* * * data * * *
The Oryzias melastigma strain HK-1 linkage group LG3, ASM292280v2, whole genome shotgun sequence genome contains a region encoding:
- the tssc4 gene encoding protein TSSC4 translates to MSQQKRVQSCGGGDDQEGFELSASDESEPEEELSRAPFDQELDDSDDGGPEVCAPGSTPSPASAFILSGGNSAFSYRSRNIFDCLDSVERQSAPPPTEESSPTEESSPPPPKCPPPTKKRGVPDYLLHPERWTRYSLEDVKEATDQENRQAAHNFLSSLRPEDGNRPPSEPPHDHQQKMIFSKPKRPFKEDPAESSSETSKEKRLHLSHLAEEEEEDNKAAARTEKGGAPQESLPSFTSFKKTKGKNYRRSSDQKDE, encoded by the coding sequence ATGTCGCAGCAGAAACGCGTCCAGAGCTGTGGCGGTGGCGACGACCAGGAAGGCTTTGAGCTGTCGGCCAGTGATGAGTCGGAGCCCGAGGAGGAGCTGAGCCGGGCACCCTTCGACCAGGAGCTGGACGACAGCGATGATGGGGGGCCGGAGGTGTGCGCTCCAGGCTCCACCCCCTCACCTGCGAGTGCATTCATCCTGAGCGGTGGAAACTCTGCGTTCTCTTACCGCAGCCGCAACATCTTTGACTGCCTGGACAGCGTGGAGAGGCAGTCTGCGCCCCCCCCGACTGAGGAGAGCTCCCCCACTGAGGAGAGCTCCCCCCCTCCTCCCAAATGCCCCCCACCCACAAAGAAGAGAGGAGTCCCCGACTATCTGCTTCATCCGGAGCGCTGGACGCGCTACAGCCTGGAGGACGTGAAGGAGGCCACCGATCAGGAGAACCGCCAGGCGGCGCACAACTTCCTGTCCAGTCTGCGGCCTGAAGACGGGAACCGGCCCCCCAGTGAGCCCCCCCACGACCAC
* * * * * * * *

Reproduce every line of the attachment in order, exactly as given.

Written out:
The Oryzias melastigma strain HK-1 linkage group LG3, ASM292280v2, whole genome shotgun sequence genome contains a region encoding:
- the tssc4 gene encoding protein TSSC4 translates to MSQQKRVQSCGGGDDQEGFELSASDESEPEEELSRAPFDQELDDSDDGGPEVCAPGSTPSPASAFILSGGNSAFSYRSRNIFDCLDSVERQSAPPPTEESSPTEESSPPPPKCPPPTKKRGVPDYLLHPERWTRYSLEDVKEATDQENRQAAHNFLSSLRPEDGNRPPSEPPHDHQQKMIFSKPKRPFKEDPAESSSETSKEKRLHLSHLAEEEEEDNKAAARTEKGGAPQESLPSFTSFKKTKGKNYRRSSDQKDE, encoded by the coding sequence ATGTCGCAGCAGAAACGCGTCCAGAGCTGTGGCGGTGGCGACGACCAGGAAGGCTTTGAGCTGTCGGCCAGTGATGAGTCGGAGCCCGAGGAGGAGCTGAGCCGGGCACCCTTCGACCAGGAGCTGGACGACAGCGATGATGGGGGGCCGGAGGTGTGCGCTCCAGGCTCCACCCCCTCACCTGCGAGTGCATTCATCCTGAGCGGTGGAAACTCTGCGTTCTCTTACCGCAGCCGCAACATCTTTGACTGCCTGGACAGCGTGGAGAGGCAGTCTGCGCCCCCCCCGACTGAGGAGAGCTCCCCCACTGAGGAGAGCTCCCCCCCTCCTCCCAAATGCCCCCCACCCACAAAGAAGAGAGGAGTCCCCGACTATCTGCTTCATCCGGAGCGCTGGACGCGCTACAGCCTGGAGGACGTGAAGGAGGCCACCGATCAGGAGAACCGCCAGGCGGCGCACAACTTCCTGTCCAGTCTGCGGCCTGAAGACGGGAACCGGCCCCCCAGTGAGCCCCCCCACGACCAC